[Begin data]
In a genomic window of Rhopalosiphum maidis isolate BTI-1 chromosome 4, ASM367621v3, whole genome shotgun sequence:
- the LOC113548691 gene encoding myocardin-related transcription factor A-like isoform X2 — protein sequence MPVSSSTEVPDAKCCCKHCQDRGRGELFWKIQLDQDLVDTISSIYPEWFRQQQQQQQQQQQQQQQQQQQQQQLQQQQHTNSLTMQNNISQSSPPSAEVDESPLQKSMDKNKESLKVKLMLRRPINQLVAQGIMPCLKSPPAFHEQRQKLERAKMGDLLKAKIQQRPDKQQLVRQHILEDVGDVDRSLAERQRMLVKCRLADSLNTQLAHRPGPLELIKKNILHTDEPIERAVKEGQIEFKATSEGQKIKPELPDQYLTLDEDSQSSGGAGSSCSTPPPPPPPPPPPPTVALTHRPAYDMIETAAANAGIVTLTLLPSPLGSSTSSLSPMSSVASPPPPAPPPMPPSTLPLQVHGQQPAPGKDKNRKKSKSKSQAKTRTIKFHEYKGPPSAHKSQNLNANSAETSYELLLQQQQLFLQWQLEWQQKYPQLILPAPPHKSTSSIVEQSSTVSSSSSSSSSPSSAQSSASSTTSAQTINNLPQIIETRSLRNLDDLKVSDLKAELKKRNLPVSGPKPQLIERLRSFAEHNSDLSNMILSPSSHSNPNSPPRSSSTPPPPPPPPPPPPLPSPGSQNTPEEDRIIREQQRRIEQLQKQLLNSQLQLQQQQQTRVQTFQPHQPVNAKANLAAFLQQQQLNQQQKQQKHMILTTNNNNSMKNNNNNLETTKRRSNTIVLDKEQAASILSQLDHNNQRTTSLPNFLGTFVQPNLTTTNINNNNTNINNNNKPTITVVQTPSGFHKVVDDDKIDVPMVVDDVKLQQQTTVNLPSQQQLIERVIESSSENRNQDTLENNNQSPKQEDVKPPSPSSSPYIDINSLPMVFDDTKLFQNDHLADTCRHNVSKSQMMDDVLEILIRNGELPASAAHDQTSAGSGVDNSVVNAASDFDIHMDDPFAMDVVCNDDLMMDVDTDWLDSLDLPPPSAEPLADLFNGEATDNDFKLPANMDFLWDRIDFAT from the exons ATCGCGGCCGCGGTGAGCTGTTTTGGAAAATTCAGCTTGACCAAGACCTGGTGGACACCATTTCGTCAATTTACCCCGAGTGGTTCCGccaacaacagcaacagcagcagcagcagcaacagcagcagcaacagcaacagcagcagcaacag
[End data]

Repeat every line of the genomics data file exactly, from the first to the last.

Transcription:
In a genomic window of Rhopalosiphum maidis isolate BTI-1 chromosome 4, ASM367621v3, whole genome shotgun sequence:
- the LOC113548691 gene encoding myocardin-related transcription factor A-like isoform X2 — protein sequence MPVSSSTEVPDAKCCCKHCQDRGRGELFWKIQLDQDLVDTISSIYPEWFRQQQQQQQQQQQQQQQQQQQQQQLQQQQHTNSLTMQNNISQSSPPSAEVDESPLQKSMDKNKESLKVKLMLRRPINQLVAQGIMPCLKSPPAFHEQRQKLERAKMGDLLKAKIQQRPDKQQLVRQHILEDVGDVDRSLAERQRMLVKCRLADSLNTQLAHRPGPLELIKKNILHTDEPIERAVKEGQIEFKATSEGQKIKPELPDQYLTLDEDSQSSGGAGSSCSTPPPPPPPPPPPPTVALTHRPAYDMIETAAANAGIVTLTLLPSPLGSSTSSLSPMSSVASPPPPAPPPMPPSTLPLQVHGQQPAPGKDKNRKKSKSKSQAKTRTIKFHEYKGPPSAHKSQNLNANSAETSYELLLQQQQLFLQWQLEWQQKYPQLILPAPPHKSTSSIVEQSSTVSSSSSSSSSPSSAQSSASSTTSAQTINNLPQIIETRSLRNLDDLKVSDLKAELKKRNLPVSGPKPQLIERLRSFAEHNSDLSNMILSPSSHSNPNSPPRSSSTPPPPPPPPPPPPLPSPGSQNTPEEDRIIREQQRRIEQLQKQLLNSQLQLQQQQQTRVQTFQPHQPVNAKANLAAFLQQQQLNQQQKQQKHMILTTNNNNSMKNNNNNLETTKRRSNTIVLDKEQAASILSQLDHNNQRTTSLPNFLGTFVQPNLTTTNINNNNTNINNNNKPTITVVQTPSGFHKVVDDDKIDVPMVVDDVKLQQQTTVNLPSQQQLIERVIESSSENRNQDTLENNNQSPKQEDVKPPSPSSSPYIDINSLPMVFDDTKLFQNDHLADTCRHNVSKSQMMDDVLEILIRNGELPASAAHDQTSAGSGVDNSVVNAASDFDIHMDDPFAMDVVCNDDLMMDVDTDWLDSLDLPPPSAEPLADLFNGEATDNDFKLPANMDFLWDRIDFAT from the exons ATCGCGGCCGCGGTGAGCTGTTTTGGAAAATTCAGCTTGACCAAGACCTGGTGGACACCATTTCGTCAATTTACCCCGAGTGGTTCCGccaacaacagcaacagcagcagcagcagcaacagcagcagcaacagcaacagcagcagcaacag